5 things to watch at Steelers rookie minicamp
Offseason training continues for the Pittsburgh Steelers this weekend when the organization gets its first chance to evaluate its youngest and least experienced players.
The team’s annual three-day rookie minicamp begins Friday. Although players will not wear pads and no hitting is permitted, the Steelers will get their first chance to see their nine draft picks, 11 undrafted free agents and other invited participants work out on the fields at UPMC Rooney Sports Complex.
Here are five areas that could command attention this weekend:
1. Defenders from 2019 draft class
The Steelers used five of their nine draft picks on players who could provide help on the defensive side of the ball, starting with No. 10 overall selection Devin Bush.
Although the Steelers added Mark Barron in free agency, Bush could push him or veteran Vince Williams for immediate playing time.
Bush’s speed was tantalizing to the Steelers, and he will get his first opportunity to show his skills in the rookie drills.
Justin Layne, the tall corner from Michigan State, isn’t being counted on to start as a rookie because the Steelers also signed a free agent at his position, Steven Nelson. Still, Layne will have a chance to force his way onto the field and push former first-rounder Artie Burns even further down the depth chart.
The Steelers added depth in the sixth round by selecting defensive lineman Isaiah Buggs and linebackers Sutton Smith and Ulysees Gilbert.
2. Speaking of Smith …
Sutton Smith was one of college football’s dominant pass rushers while playing in relative obscurity at the Mid-American Conference’s Northern Illinois. At 6-foot, 233 pounds, he might be a bit undersized to play on the edge, which is why the Steelers also plan to try him at inside linebacker. That experiment could begin as soon as this weekend.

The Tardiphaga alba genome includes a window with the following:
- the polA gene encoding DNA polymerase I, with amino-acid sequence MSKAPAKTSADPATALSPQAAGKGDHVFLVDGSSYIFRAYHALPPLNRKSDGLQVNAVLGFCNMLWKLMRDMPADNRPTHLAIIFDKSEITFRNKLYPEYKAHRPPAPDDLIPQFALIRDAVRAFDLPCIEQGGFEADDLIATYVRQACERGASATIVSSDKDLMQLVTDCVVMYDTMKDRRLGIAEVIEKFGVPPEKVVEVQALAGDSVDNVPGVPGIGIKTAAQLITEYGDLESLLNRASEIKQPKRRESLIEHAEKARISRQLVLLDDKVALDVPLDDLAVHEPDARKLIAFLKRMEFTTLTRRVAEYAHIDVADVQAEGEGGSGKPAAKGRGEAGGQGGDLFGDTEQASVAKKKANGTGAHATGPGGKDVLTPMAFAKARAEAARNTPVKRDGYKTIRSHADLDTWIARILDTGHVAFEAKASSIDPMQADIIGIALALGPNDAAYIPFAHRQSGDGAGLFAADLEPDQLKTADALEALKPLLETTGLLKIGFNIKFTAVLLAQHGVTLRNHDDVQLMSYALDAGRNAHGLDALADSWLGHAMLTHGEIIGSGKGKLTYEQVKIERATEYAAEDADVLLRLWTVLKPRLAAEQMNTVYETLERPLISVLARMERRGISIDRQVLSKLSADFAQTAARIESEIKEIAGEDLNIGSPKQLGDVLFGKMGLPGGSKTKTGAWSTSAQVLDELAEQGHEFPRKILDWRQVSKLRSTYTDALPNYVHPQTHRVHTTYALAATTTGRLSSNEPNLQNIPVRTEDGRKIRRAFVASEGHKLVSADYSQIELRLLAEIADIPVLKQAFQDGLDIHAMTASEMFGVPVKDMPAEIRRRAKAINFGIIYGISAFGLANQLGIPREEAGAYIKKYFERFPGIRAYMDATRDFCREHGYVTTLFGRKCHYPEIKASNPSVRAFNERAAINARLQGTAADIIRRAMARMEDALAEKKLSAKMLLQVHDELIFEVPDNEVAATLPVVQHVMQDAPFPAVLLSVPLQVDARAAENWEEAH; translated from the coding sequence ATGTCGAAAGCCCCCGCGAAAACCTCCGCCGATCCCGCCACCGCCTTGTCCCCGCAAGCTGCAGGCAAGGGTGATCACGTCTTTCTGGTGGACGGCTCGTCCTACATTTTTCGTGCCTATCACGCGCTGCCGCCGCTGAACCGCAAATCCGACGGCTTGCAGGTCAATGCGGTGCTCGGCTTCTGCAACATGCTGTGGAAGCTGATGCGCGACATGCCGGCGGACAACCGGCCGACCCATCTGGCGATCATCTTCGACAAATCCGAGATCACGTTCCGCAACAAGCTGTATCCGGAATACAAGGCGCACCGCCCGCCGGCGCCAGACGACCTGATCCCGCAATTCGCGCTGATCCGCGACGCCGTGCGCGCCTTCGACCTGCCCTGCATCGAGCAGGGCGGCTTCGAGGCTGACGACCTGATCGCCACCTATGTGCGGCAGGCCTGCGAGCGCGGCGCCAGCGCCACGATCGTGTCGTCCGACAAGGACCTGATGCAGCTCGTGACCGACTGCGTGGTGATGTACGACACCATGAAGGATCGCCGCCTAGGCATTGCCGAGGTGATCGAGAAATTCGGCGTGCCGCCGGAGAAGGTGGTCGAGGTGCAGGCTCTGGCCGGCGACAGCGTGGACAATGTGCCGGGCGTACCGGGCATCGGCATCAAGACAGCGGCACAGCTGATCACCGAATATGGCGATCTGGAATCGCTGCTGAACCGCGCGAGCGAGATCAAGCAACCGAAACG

The Steelers also think Smith has the makeup to be a strong special teams presence, and the coverage units might be where he gets the most playing time as the team’s workouts progress.
3. Undrafted free agents at safety
While the Steelers added prospects along the line, both linebacker spots and cornerback, they couldn’t address everything, and safety was the position that drew the short straw. The Steelers added two players as undrafted free agents: former Aliquippa star Dravon Askew-Henry of West Virginia and P.J. Locke of Texas.
The 6-foot, 202-pound Askew-Henry started more games at WVU (51) than any player in school history, and he finished with 215 tackles in four seasons. Locke (5-11, 210) started 31 games at Texas and had 77 tackles, 51⁄2 for loss, as a senior. He became a YouTube star with some jarring tackles and reportedly ran the 40-yard dash in 4.38 seconds at Texas’ pro day.
4. Quest to replace James
When the Detroit Lions lured Jesse James away with a four-year, $22.6 million contract, it left a 6-foot-7 void at tight end. James had been a dependable backup and occasional starter in his final three seasons with the Steelers.
The Steelers added depth at the position by drafting someone even taller than James. Zach Gentry is a 6-8 converted quarterback who was taken in the fifth round out of Michigan. Kevin Rader, a first-year tight end from Pine-Richland and Youngstown State, also could be on the rookie minicamp roster.
5. Mid-round skill players
In a changing of the guard, the Steelers said goodbye to Antonio Brown and Le’Veon Bell and replaced them on the offseason roster with wide receiver Diontae Johnson of Toledo and running back Benny Snell of Kentucky.
Neither rookie, however, enters with any pressure of being called upon to step in and start for the Steelers. Johnson, a third-round pick, is expected to get much of his work as a punt and kickoff return specialist.
Snell, taken in the fourth round, provides a bruising, straight-ahead presence in the backfield, but he is not viewed as an immediate threat to unseat James Conner. His biggest challenger for carries could be backup Jaylen Samuels.
Joe Rutter is a Tribune-Review staff writer. You can contact Joe by email at [email protected] or via Twitter .